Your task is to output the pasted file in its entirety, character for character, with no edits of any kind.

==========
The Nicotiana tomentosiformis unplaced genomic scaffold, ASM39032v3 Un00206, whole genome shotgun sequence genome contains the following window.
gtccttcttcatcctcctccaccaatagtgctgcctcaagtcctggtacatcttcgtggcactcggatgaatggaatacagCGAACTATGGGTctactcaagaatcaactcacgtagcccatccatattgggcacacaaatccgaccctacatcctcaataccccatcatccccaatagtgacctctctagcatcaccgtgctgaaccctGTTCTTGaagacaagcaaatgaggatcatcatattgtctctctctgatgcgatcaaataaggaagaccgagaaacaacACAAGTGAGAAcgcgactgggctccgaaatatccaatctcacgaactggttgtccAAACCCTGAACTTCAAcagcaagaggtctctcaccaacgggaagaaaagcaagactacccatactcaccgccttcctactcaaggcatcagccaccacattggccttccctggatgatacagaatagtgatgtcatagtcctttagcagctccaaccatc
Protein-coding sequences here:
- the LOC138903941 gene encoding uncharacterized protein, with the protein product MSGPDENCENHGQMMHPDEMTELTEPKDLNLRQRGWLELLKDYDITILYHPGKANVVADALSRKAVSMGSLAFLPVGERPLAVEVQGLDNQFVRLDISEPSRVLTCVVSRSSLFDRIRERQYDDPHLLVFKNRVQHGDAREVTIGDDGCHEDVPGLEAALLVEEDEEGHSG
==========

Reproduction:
The Nicotiana tomentosiformis unplaced genomic scaffold, ASM39032v3 Un00206, whole genome shotgun sequence genome contains the following window.
gtccttcttcatcctcctccaccaatagtgctgcctcaagtcctggtacatcttcgtggcactcggatgaatggaatacagCGAACTATGGGTctactcaagaatcaactcacgtagcccatccatattgggcacacaaatccgaccctacatcctcaataccccatcatccccaatagtgacctctctagcatcaccgtgctgaaccctGTTCTTGaagacaagcaaatgaggatcatcatattgtctctctctgatgcgatcaaataaggaagaccgagaaacaacACAAGTGAGAAcgcgactgggctccgaaatatccaatctcacgaactggttgtccAAACCCTGAACTTCAAcagcaagaggtctctcaccaacgggaagaaaagcaagactacccatactcaccgccttcctactcaaggcatcagccaccacattggccttccctggatgatacagaatagtgatgtcatagtcctttagcagctccaaccatc
Protein-coding sequences here:
- the LOC138903941 gene encoding uncharacterized protein, with the protein product MSGPDENCENHGQMMHPDEMTELTEPKDLNLRQRGWLELLKDYDITILYHPGKANVVADALSRKAVSMGSLAFLPVGERPLAVEVQGLDNQFVRLDISEPSRVLTCVVSRSSLFDRIRERQYDDPHLLVFKNRVQHGDAREVTIGDDGCHEDVPGLEAALLVEEDEEGHSG